The Real Reason For Our $9,373 Pay Cut
Amtrak’s monthly pass commuters make up an almost insignificant part of Amtrak’s revenue, about 0.5% of what it takes to run the railroad. The September fare increase (actually instituted in two phases in October and February) has already driven enough commuters off of Amtrak to reduce its revenue gain from the increase to just about $0, and maybe even a revenue loss. The real point of the increase has to do with the secondary headline in the original fare increase announcement, “Reserved Service Expands”. Amtrak doesn’t want us on its trains anymore because it switched to an “all reserved” system the same day it wanted to hit commuters with the fare increase (which is no coincidence). Since monthly pass riders can still hop on any train they like without a reservation, that means Amtrak could sometimes end up apologizing to some “reserved seat” ticket holders for standing room only (SRO) conditions.
We commuters have been paying the marginal cost of our own carriage to and from work for years. We were never carried under a subsidy umbrella, and Amtrak has never lost a dime on us. Amtrak doesn’t want our money. It wants our a**es – off the trains.
They took advantage of the Katrina spike in consumer gas prices (with the highest average national gasoline retail price ever recorded to this day, $3.11 per gallon, happening on September 5th, 2005) to put up a smoke screen press release on September 9th trumpeting a 40% rise in the cost of diesel fuel as the excuse for throwing us off the trains: “Rising Fuel Costs Lead to Amtrak Fare Increase.” Diesel fuel is less than 6% of the cost of running the railroad, so Katrina gave them no more than a 2% increase in real costs. Besides, we on the Northeast Corridor ride on electric trains. (The real message was that they think we’re either rich or stupid or both.)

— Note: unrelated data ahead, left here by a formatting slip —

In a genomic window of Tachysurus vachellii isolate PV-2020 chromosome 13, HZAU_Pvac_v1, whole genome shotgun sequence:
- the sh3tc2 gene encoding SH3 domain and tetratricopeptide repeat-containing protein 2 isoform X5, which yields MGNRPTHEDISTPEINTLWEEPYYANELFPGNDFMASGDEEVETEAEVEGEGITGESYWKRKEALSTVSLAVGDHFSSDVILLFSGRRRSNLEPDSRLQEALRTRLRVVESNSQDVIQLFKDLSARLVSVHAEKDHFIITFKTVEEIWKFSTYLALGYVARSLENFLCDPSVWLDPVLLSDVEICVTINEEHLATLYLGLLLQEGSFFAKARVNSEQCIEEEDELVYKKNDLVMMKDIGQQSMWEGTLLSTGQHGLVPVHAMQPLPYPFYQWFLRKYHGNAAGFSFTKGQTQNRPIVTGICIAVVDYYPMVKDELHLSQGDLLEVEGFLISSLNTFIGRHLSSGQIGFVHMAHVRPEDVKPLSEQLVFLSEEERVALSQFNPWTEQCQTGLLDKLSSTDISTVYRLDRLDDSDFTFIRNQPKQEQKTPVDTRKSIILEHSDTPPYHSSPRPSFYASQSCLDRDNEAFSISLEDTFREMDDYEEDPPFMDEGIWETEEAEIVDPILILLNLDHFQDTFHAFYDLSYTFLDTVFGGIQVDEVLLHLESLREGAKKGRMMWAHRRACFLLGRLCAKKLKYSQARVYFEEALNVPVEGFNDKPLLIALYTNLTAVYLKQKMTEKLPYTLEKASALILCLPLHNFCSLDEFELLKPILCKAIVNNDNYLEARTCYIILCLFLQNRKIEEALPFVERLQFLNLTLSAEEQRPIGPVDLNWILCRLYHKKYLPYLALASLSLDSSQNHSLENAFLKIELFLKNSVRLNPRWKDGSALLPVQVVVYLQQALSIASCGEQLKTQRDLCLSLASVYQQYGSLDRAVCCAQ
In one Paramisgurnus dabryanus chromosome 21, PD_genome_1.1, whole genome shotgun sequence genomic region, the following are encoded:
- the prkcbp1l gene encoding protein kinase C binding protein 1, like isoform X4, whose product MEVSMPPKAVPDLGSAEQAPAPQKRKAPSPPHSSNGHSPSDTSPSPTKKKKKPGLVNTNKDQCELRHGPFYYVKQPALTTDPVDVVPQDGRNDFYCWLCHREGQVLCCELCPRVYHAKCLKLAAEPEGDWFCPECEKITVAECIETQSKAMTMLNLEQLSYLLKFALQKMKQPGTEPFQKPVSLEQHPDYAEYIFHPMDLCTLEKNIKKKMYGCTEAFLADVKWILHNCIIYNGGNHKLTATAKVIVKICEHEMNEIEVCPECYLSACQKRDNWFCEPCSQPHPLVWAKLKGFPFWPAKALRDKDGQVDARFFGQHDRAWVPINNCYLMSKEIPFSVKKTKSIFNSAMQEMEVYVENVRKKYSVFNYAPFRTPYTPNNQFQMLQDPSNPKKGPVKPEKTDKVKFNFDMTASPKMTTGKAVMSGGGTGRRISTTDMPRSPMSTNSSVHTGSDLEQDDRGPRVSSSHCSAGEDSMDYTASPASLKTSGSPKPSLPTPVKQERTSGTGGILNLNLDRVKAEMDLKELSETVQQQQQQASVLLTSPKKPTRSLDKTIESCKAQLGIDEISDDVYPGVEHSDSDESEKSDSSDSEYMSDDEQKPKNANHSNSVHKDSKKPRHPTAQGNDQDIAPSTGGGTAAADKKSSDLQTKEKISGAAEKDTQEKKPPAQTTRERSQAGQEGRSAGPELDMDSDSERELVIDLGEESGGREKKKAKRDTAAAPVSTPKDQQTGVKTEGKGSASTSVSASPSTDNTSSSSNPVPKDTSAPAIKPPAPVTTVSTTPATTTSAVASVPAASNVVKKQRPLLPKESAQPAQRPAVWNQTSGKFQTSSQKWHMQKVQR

Rather than figure out a way to incorporate a simple commuter credit card swipe on the day of travel into their ticket machine system – so that they could issue real reserved seats to commuters and avoid SRO conditions – it just seemed so much easier to destroy the commuters than to accommodate them and continue to take their money. They lucked into a hurricane and covered it all with a lie.
Amtrak’s got spokesweasels!
Of Mice and Men
On Thursday, January 5th, I overnighted a polite request to Mr. David Laney to meet with me in person to discuss the possibility of canceling the planned February fare increase and perhaps even doing a rollback of some of the October increase as well. I sent him lots of supporting materials and reasoned arguments for getting Amtrak to do the right thing. I offered to meet him anywhere in the U.S. at my own expense. I’ll let you know how he responds.
On Friday, January 6th, I sent similar offers by Priority Mail to Messrs. Hall, Sosa, Rosen, and Mineta. I’ll let you know how they respond, too.
Amtrak has behaved disgracefully towards its most loyal, most dependent, most vulnerable riders. In the process, it has forgotten its moral obligations to the two thousand who once trusted it with their careers and the support of their families. It has forgotten the little people and gotten its head stuck in a Disney ride for rich folks called Acela. It has forgotten why it exists.
Shortly before the Board fired Amtrak’s president, Mr. David Gunn, I asked him what he thinks the Northeast Corridor really needs now, and he told me he needed another tunnel under the Hudson and more track laid from there to Newark so that the two existing Hudson River train tunnels that were built in 1910 don’t strangle the whole system’s capacity. With the exception of the dedicated short-distance PATH tubes, it’s been about a hundred years since anyone has thought to build another lower Hudson train crossing. I thought about it and promised Mr. Gunn I’d do what I can to get him another tunnel or two, and more track to Newark. I’m still working on it.